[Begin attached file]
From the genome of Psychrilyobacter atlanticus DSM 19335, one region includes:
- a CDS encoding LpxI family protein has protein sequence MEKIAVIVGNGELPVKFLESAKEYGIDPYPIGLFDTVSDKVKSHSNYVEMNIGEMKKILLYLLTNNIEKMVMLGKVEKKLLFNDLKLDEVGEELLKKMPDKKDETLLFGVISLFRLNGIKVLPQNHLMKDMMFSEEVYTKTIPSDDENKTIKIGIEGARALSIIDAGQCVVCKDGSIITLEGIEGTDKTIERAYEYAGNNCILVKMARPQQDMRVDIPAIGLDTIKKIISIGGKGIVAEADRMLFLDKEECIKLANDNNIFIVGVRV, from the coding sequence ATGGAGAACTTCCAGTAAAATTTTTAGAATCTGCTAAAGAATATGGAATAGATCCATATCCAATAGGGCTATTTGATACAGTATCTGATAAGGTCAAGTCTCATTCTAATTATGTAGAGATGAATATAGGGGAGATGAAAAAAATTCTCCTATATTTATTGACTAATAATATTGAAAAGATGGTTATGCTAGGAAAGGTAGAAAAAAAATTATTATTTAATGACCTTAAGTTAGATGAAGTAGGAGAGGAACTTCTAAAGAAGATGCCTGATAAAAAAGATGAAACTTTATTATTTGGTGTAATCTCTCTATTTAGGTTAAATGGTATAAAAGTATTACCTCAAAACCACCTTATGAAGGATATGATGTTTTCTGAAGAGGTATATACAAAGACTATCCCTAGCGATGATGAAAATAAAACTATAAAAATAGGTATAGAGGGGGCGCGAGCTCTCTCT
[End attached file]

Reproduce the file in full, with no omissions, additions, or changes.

From the genome of Psychrilyobacter atlanticus DSM 19335, one region includes:
- a CDS encoding LpxI family protein has protein sequence MEKIAVIVGNGELPVKFLESAKEYGIDPYPIGLFDTVSDKVKSHSNYVEMNIGEMKKILLYLLTNNIEKMVMLGKVEKKLLFNDLKLDEVGEELLKKMPDKKDETLLFGVISLFRLNGIKVLPQNHLMKDMMFSEEVYTKTIPSDDENKTIKIGIEGARALSIIDAGQCVVCKDGSIITLEGIEGTDKTIERAYEYAGNNCILVKMARPQQDMRVDIPAIGLDTIKKIISIGGKGIVAEADRMLFLDKEECIKLANDNNIFIVGVRV, from the coding sequence ATGGAGAACTTCCAGTAAAATTTTTAGAATCTGCTAAAGAATATGGAATAGATCCATATCCAATAGGGCTATTTGATACAGTATCTGATAAGGTCAAGTCTCATTCTAATTATGTAGAGATGAATATAGGGGAGATGAAAAAAATTCTCCTATATTTATTGACTAATAATATTGAAAAGATGGTTATGCTAGGAAAGGTAGAAAAAAAATTATTATTTAATGACCTTAAGTTAGATGAAGTAGGAGAGGAACTTCTAAAGAAGATGCCTGATAAAAAAGATGAAACTTTATTATTTGGTGTAATCTCTCTATTTAGGTTAAATGGTATAAAAGTATTACCTCAAAACCACCTTATGAAGGATATGATGTTTTCTGAAGAGGTATATACAAAGACTATCCCTAGCGATGATGAAAATAAAACTATAAAAATAGGTATAGAGGGGGCGCGAGCTCTCTCT